This apartment is very, very quiet—I never heard a sound from any other apartment, and though the street in front can be a bit noisy on some nights, I heard almost no noise from the master bedroom, which fronts onto a courtyard in back. I’m a very light sleeper, but I had no trouble sleeping here. The pictures give an accurate impression of the apartment, which I found roomy enough to be comfortable for two people, and sufficient for three. Lily and Leo are easy to work with. They respond to phone calls and emails almost immediately, and if something needed fixing, they dealt with it right away.
A word about safety. Quito has a reputation for petty crime. I think this reputation is exaggerated. I lived here for three months, and I had no trouble whatsoever. There are two reasons for this.
First, I followed the advice Lily and Leo gave me to the letter. Their advice was detailed and practical; they have lived here for a few years, and they know the country well. If you do as they advise and use common sense, then, with a bit of luck, you should be fine. The Ecuadorian people are really very nice to deal with.
The second reason is that the neighborhood is safe. The front of the apartment building is about 25 feet from the end of La Ronda, a heavily-policed pedestrian lane roughly three blocks long, with countless restaurants and bars, and lots of people and street performers. I never saw La Ronda without some security guards around even when it was deserted. In fact, one of the guards is permanently stationed almost in front of the apartment building. Moreover, Calle Rocafuerte, the main street at the other end of Calle Paredes (the short street the apartment is on) seemed pretty safe to me as well. I was up there all the time and had no trouble at all. Finally, the apartment is on the edge of El Centro, the historic district of Quito, and El Centro is safe if you don’t stay out past 10:00 p.m. With La Ronda nearby, you won’t want to anyway. El Centro is lovely, by the way.
I usually ended up in La Ronda every night for at least a beer or a short walk, and it served as a sort of second living room for me. The best restaurant I found in Quito is at the end of La Ronda furthest from the apartment; it’s called “La Negra Mala” and the chef is very, very good. The dinners are $7-9 a plate, which is a bit high for Quito, but it’s worth it. (Restaurants in La Ronda vary widely in quality.) Also, there’s a very good local restaurant a minute’s walk from the apartment, where I ate most of my breakfasts and some of my lunches. It’s called “El Chef,” and it’s at S2-31, on Av. Maldonado. Just cross Plaza Cumanda, which is right next to the apartment building, and go up the stairs to Maldonado, where the trolley stations are. Don’t go across Maldonado, but turn left, cross the bridge, and the first building you come to is a concrete building in a vaguely art-deco style. El Chef is a very simple little restaurant with three tables inside and some phone booths people pay to use; it’s pretty basic, but it’s the best breakfast place around, and the lady who runs it is very nice. Try her Encebollado: a fish soup that sells for $2.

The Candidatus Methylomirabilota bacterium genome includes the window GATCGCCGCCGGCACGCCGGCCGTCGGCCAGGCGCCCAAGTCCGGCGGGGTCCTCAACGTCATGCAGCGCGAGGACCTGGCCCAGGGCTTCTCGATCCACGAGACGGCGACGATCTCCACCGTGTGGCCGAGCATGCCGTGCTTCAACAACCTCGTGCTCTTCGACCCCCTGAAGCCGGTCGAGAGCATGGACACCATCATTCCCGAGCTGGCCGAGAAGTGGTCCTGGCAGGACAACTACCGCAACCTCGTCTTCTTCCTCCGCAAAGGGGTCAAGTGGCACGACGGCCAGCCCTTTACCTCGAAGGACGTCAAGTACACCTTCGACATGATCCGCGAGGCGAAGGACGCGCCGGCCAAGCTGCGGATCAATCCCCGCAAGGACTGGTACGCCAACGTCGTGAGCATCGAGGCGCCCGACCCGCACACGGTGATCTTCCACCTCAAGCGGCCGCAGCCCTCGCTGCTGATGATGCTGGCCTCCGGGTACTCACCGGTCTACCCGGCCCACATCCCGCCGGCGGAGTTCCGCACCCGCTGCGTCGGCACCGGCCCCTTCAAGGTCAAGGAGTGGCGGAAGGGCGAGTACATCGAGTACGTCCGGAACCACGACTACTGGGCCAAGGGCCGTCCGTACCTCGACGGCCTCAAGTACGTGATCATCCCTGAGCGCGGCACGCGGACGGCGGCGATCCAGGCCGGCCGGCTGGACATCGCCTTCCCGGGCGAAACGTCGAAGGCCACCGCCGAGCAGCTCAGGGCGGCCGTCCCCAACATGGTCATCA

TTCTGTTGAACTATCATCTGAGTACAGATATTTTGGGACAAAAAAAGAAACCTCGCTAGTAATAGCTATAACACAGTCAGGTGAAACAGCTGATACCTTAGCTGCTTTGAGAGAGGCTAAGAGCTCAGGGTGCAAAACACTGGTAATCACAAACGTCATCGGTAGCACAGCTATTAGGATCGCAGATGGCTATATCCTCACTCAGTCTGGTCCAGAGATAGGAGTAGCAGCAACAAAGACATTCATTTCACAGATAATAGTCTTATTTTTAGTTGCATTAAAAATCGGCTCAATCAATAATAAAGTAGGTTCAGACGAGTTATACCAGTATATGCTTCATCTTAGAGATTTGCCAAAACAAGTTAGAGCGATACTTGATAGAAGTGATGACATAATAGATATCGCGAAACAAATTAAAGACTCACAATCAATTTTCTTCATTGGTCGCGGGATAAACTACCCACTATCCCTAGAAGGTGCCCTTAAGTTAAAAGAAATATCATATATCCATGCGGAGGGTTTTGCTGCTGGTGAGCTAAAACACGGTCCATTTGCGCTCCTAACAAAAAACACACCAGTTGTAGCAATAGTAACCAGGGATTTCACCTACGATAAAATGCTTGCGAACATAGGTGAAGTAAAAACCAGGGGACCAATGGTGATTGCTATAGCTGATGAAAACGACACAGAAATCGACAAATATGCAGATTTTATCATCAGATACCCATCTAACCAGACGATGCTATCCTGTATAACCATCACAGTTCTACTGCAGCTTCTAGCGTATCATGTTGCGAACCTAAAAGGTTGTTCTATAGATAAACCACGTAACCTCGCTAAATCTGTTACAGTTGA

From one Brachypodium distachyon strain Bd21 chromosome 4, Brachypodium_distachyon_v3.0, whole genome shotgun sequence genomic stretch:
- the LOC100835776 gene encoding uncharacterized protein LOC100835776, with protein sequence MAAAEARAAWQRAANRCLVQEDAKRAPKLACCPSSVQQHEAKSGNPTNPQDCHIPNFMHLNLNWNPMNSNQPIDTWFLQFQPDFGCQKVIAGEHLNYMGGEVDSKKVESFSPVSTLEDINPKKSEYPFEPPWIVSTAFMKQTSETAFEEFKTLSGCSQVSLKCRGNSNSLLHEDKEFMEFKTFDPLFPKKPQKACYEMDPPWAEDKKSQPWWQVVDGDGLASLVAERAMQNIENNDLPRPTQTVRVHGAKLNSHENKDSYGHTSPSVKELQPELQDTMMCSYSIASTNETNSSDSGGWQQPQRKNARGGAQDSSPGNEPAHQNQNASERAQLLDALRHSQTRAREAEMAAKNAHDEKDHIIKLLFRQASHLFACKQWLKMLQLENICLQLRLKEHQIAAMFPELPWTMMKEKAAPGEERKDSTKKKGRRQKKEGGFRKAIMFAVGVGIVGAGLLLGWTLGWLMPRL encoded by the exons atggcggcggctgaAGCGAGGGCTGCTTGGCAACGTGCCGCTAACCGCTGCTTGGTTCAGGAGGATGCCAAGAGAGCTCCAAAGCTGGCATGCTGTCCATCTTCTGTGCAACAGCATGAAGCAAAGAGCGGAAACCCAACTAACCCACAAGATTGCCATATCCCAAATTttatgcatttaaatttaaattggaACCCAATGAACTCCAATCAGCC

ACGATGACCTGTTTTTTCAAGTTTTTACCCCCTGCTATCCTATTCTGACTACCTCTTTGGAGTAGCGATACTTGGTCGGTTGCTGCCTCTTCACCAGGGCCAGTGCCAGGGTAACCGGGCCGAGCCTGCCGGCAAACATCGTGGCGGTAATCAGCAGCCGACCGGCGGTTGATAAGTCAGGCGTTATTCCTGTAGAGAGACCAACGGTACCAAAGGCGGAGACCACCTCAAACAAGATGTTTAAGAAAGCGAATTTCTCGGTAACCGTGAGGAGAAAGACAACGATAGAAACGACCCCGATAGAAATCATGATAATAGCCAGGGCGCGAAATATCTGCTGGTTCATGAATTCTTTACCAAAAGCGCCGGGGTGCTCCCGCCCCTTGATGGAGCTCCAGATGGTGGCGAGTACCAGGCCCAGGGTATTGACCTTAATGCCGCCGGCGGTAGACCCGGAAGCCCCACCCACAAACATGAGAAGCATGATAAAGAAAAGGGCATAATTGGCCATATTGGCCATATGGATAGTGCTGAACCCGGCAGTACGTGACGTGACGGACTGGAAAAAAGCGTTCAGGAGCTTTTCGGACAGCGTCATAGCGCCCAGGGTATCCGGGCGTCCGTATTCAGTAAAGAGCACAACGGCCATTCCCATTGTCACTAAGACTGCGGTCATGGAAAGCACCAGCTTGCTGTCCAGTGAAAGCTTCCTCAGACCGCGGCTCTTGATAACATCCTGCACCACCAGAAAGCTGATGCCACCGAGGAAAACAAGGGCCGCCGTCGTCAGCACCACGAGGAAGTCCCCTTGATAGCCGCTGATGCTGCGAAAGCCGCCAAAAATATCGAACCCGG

One more tip: learn a little Spanish—Ecuadorians almost never speak English. There is a good Spanish school a 15 minute walk from the apartment, where I was tutored one-on-one for $5.50 an hour (the rate depends on how many hours you sign up for). About 20 hours should be just enough to get by, and you can do that in a week.
California State University, Fullerton
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